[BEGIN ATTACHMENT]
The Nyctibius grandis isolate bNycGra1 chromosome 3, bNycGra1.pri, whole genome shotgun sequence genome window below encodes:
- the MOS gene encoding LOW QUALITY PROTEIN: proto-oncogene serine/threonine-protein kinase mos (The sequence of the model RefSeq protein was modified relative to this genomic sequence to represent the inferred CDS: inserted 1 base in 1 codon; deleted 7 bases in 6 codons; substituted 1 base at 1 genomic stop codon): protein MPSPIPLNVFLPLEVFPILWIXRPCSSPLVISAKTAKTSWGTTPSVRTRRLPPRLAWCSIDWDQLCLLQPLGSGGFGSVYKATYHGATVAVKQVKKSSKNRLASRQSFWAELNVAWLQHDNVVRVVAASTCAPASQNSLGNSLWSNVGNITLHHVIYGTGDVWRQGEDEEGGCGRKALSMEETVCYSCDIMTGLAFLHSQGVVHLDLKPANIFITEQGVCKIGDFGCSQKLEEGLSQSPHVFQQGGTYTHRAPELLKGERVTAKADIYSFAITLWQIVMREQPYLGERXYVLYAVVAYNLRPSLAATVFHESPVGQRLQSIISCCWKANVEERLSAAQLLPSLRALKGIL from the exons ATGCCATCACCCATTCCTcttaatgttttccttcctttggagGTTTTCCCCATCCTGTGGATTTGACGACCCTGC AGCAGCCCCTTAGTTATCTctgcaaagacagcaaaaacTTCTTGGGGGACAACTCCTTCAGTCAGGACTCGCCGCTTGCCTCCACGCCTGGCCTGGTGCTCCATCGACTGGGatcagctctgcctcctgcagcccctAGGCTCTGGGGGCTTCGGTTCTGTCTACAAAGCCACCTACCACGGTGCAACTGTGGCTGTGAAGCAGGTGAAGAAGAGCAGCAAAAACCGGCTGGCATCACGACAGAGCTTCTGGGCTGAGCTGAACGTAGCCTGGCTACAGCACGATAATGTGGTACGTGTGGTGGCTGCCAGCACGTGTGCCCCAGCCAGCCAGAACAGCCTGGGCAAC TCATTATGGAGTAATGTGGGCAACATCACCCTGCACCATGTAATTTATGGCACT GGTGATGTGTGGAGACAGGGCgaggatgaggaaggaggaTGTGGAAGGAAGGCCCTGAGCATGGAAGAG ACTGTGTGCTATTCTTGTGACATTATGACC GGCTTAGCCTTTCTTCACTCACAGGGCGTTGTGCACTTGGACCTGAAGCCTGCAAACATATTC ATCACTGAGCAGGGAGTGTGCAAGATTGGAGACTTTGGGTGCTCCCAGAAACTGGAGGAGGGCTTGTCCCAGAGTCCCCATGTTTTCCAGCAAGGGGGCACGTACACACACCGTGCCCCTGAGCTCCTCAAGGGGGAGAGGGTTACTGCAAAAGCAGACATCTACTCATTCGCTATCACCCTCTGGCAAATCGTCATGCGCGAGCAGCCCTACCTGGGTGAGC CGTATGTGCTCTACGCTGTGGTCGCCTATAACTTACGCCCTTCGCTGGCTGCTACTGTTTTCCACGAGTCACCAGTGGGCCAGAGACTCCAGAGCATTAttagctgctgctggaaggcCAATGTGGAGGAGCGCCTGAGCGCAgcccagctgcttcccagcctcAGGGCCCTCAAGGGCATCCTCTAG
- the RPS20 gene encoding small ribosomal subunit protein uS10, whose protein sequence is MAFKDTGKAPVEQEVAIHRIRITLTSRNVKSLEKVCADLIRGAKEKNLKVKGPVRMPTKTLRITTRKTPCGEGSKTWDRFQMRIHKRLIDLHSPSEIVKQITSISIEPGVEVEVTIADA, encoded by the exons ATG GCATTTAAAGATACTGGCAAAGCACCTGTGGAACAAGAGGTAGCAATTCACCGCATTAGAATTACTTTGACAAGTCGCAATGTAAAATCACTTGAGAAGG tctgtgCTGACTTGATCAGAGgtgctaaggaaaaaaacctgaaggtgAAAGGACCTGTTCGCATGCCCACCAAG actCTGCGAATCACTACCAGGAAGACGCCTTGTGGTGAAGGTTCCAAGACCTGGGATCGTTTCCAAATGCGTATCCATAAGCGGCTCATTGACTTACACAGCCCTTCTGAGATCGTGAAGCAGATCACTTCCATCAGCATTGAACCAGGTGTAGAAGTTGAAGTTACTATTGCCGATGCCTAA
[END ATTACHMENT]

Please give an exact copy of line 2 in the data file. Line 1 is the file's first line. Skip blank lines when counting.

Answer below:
- the MOS gene encoding LOW QUALITY PROTEIN: proto-oncogene serine/threonine-protein kinase mos (The sequence of the model RefSeq protein was modified relative to this genomic sequence to represent the inferred CDS: inserted 1 base in 1 codon; deleted 7 bases in 6 codons; substituted 1 base at 1 genomic stop codon): protein MPSPIPLNVFLPLEVFPILWIXRPCSSPLVISAKTAKTSWGTTPSVRTRRLPPRLAWCSIDWDQLCLLQPLGSGGFGSVYKATYHGATVAVKQVKKSSKNRLASRQSFWAELNVAWLQHDNVVRVVAASTCAPASQNSLGNSLWSNVGNITLHHVIYGTGDVWRQGEDEEGGCGRKALSMEETVCYSCDIMTGLAFLHSQGVVHLDLKPANIFITEQGVCKIGDFGCSQKLEEGLSQSPHVFQQGGTYTHRAPELLKGERVTAKADIYSFAITLWQIVMREQPYLGERXYVLYAVVAYNLRPSLAATVFHESPVGQRLQSIISCCWKANVEERLSAAQLLPSLRALKGIL from the exons ATGCCATCACCCATTCCTcttaatgttttccttcctttggagGTTTTCCCCATCCTGTGGATTTGACGACCCTGC AGCAGCCCCTTAGTTATCTctgcaaagacagcaaaaacTTCTTGGGGGACAACTCCTTCAGTCAGGACTCGCCGCTTGCCTCCACGCCTGGCCTGGTGCTCCATCGACTGGGatcagctctgcctcctgcagcccctAGGCTCTGGGGGCTTCGGTTCTGTCTACAAAGCCACCTACCACGGTGCAACTGTGGCTGTGAAGCAGGTGAAGAAGAGCAGCAAAAACCGGCTGGCATCACGACAGAGCTTCTGGGCTGAGCTGAACGTAGCCTGGCTACAGCACGATAATGTGGTACGTGTGGTGGCTGCCAGCACGTGTGCCCCAGCCAGCCAGAACAGCCTGGGCAAC TCATTATGGAGTAATGTGGGCAACATCACCCTGCACCATGTAATTTATGGCACT GGTGATGTGTGGAGACAGGGCgaggatgaggaaggaggaTGTGGAAGGAAGGCCCTGAGCATGGAAGAG ACTGTGTGCTATTCTTGTGACATTATGACC GGCTTAGCCTTTCTTCACTCACAGGGCGTTGTGCACTTGGACCTGAAGCCTGCAAACATATTC ATCACTGAGCAGGGAGTGTGCAAGATTGGAGACTTTGGGTGCTCCCAGAAACTGGAGGAGGGCTTGTCCCAGAGTCCCCATGTTTTCCAGCAAGGGGGCACGTACACACACCGTGCCCCTGAGCTCCTCAAGGGGGAGAGGGTTACTGCAAAAGCAGACATCTACTCATTCGCTATCACCCTCTGGCAAATCGTCATGCGCGAGCAGCCCTACCTGGGTGAGC CGTATGTGCTCTACGCTGTGGTCGCCTATAACTTACGCCCTTCGCTGGCTGCTACTGTTTTCCACGAGTCACCAGTGGGCCAGAGACTCCAGAGCATTAttagctgctgctggaaggcCAATGTGGAGGAGCGCCTGAGCGCAgcccagctgcttcccagcctcAGGGCCCTCAAGGGCATCCTCTAG